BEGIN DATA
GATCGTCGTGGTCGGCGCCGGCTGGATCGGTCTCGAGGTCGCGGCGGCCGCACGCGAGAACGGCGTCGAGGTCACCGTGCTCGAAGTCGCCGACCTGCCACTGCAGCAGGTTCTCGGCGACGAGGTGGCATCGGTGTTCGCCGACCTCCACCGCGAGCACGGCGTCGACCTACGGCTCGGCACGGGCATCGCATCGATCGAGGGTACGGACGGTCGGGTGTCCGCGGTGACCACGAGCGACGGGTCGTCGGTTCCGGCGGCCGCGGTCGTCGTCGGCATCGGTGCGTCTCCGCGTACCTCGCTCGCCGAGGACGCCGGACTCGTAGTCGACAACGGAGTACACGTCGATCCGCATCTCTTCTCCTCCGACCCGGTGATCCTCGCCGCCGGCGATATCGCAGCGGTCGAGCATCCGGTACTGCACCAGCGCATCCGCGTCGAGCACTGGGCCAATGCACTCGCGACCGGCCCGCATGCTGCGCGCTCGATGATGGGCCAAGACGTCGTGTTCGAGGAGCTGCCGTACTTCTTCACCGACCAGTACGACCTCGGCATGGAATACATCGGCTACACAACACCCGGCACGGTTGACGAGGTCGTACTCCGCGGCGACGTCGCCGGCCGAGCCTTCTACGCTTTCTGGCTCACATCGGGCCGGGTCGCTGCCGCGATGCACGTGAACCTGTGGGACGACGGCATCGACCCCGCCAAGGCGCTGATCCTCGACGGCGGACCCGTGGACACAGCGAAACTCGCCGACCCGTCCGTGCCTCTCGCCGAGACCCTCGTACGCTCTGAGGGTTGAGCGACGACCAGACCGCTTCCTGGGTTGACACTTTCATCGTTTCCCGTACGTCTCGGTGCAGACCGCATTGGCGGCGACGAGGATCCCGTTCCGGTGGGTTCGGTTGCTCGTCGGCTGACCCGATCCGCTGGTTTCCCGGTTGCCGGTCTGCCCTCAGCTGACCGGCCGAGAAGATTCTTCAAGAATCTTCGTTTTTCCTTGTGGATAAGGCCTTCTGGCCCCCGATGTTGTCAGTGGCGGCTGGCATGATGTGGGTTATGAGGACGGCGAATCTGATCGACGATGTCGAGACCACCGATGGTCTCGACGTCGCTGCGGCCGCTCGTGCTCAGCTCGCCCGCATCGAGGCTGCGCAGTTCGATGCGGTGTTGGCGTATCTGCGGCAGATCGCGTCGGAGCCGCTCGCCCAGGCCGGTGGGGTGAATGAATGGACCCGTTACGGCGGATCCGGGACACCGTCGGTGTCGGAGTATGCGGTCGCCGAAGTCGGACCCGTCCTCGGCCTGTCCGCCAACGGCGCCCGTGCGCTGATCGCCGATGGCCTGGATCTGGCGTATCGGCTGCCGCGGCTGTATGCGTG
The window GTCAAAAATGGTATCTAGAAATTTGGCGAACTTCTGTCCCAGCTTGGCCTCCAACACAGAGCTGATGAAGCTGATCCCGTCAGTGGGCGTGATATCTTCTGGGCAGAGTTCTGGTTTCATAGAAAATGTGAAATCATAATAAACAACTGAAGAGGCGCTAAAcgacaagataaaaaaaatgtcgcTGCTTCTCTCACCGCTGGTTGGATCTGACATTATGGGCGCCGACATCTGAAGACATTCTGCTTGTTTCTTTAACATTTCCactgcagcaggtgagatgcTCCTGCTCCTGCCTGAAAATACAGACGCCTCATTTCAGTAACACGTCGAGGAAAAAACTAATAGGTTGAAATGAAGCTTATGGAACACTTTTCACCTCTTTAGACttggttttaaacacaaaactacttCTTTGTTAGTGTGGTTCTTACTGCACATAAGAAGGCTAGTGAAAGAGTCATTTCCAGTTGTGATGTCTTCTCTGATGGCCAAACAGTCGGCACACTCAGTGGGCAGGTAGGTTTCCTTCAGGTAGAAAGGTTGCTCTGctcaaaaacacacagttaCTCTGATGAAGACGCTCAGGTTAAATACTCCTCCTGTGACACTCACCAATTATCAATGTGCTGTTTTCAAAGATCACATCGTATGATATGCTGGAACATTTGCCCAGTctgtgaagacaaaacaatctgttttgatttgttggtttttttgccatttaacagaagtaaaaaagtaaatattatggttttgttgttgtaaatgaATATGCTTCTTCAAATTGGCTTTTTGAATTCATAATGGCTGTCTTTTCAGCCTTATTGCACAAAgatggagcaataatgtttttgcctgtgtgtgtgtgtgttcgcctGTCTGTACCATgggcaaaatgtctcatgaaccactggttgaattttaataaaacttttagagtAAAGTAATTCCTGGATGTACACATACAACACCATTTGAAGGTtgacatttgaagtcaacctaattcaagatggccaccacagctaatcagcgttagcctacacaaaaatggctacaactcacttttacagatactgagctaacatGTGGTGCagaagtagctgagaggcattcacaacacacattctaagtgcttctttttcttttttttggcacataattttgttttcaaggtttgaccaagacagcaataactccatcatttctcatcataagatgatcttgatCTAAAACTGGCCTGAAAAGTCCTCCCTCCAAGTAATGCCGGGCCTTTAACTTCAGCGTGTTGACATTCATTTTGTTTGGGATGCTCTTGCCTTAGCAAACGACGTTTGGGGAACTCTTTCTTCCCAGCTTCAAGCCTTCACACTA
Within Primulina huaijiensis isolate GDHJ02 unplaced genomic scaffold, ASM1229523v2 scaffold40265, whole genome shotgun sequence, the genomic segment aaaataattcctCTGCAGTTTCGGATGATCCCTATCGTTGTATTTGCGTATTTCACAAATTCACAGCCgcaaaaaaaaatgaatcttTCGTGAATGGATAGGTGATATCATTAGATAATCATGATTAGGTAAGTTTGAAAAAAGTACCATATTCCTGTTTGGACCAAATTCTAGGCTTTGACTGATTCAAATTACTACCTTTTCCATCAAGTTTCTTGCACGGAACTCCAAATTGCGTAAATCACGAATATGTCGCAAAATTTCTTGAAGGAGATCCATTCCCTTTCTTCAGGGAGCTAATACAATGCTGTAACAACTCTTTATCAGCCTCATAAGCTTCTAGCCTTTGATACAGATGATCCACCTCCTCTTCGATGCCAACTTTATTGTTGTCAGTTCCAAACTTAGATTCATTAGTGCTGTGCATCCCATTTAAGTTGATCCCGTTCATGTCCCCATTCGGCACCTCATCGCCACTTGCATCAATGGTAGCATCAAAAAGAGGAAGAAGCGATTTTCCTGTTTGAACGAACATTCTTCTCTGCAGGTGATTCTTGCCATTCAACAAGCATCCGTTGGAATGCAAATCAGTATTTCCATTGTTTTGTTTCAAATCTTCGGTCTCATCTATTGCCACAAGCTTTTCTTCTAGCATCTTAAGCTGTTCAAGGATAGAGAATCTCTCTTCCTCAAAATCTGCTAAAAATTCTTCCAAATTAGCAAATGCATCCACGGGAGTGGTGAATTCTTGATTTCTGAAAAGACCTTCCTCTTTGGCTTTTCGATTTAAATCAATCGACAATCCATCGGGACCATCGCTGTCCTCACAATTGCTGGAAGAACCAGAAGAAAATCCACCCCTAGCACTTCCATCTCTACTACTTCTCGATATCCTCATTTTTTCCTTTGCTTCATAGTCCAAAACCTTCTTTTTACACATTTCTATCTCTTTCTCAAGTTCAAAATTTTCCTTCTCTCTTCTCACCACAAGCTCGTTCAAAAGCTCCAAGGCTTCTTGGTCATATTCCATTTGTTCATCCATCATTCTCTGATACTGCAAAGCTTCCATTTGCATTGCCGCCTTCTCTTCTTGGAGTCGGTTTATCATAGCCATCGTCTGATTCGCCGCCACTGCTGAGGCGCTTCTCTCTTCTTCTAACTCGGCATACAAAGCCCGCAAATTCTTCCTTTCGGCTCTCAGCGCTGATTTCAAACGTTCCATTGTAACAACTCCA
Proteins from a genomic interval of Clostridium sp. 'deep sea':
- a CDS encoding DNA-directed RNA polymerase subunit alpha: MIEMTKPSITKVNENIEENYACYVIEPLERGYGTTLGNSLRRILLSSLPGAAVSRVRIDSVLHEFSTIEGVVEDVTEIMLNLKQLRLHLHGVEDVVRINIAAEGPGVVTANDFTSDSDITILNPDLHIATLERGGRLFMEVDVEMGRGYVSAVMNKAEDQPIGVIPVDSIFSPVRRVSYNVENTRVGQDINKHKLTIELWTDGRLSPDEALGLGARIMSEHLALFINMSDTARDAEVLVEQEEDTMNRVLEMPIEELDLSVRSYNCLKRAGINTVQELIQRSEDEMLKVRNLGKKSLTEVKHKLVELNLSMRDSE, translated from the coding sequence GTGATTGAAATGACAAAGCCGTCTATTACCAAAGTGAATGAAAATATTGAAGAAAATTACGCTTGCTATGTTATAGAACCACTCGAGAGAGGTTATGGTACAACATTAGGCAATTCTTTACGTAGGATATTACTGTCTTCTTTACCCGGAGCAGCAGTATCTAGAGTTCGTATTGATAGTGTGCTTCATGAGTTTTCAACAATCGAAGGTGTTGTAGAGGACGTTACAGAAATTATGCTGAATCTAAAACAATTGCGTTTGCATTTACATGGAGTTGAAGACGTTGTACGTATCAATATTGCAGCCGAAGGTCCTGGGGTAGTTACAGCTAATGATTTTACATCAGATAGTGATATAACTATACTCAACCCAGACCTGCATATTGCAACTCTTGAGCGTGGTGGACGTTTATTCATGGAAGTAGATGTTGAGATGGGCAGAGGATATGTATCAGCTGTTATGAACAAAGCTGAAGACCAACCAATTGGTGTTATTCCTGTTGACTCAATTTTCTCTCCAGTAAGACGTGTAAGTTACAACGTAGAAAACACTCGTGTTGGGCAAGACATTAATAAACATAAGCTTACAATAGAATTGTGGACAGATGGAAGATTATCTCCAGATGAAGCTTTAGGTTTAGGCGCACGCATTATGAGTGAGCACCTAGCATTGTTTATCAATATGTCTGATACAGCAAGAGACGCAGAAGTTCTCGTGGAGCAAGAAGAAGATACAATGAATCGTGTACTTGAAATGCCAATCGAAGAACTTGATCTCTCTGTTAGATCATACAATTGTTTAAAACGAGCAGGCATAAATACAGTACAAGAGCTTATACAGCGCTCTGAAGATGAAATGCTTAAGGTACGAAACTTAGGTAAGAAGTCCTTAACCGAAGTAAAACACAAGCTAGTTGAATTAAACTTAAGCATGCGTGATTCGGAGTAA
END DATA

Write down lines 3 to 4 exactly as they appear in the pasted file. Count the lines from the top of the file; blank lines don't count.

Within Primulina huaijiensis isolate GDHJ02 unplaced genomic scaffold, ASM1229523v2 scaffold40265, whole genome shotgun sequence, the genomic segment aaaataattcctCTGCAGTTTCGGATGATCCCTATCGTTGTATTTGCGTATTTCACAAATTCACAGCCgcaaaaaaaaatgaatcttTCGTGAATGGATAGGTGATATCATTAGATAATCATGATTAGGTAAGTTTGAAAAAAGTACCATATTCCTGTTTGGACCAAATTCTAGGCTTTGACTGATTCAAATTACTACCTTTTCCATCAAGTTTCTTGCACGGAACTCCAAATTGCGTAAATCACGAATATGTCGCAAAATTTCTTGAAGGAGATCCATTCCCTTTCTTCAGGGAGCTAATACAATGCTGTAACAACTCTTTATCAGCCTCATAAGCTTCTAGCCTTTGATACAGATGATCCACCTCCTCTTCGATGCCAACTTTATTGTTGTCAGTTCCAAACTTAGATTCATTAGTGCTGTGCATCCCATTTAAGTTGATCCCGTTCATGTCCCCATTCGGCACCTCATCGCCACTTGCATCAATGGTAGCATCAAAAAGAGGAAGAAGCGATTTTCCTGTTTGAACGAACATTCTTCTCTGCAGGTGATTCTTGCCATTCAACAAGCATCCGTTGGAATGCAAATCAGTATTTCCATTGTTTTGTTTCAAATCTTCGGTCTCATCTATTGCCACAAGCTTTTCTTCTAGCATCTTAAGCTGTTCAAGGATAGAGAATCTCTCTTCCTCAAAATCTGCTAAAAATTCTTCCAAATTAGCAAATGCATCCACGGGAGTGGTGAATTCTTGATTTCTGAAAAGACCTTCCTCTTTGGCTTTTCGATTTAAATCAATCGACAATCCATCGGGACCATCGCTGTCCTCACAATTGCTGGAAGAACCAGAAGAAAATCCACCCCTAGCACTTCCATCTCTACTACTTCTCGATATCCTCATTTTTTCCTTTGCTTCATAGTCCAAAACCTTCTTTTTACACATTTCTATCTCTTTCTCAAGTTCAAAATTTTCCTTCTCTCTTCTCACCACAAGCTCGTTCAAAAGCTCCAAGGCTTCTTGGTCATATTCCATTTGTTCATCCATCATTCTCTGATACTGCAAAGCTTCCATTTGCATTGCCGCCTTCTCTTCTTGGAGTCGGTTTATCATAGCCATCGTCTGATTCGCCGCCACTGCTGAGGCGCTTCTCTCTTCTTCTAACTCGGCATACAAAGCCCGCAAATTCTTCCTTTCGGCTCTCAGCGCTGATTTCAAACGTTCCATTGTAACAACTCCA
Proteins from a genomic interval of Clostridium sp. 'deep sea':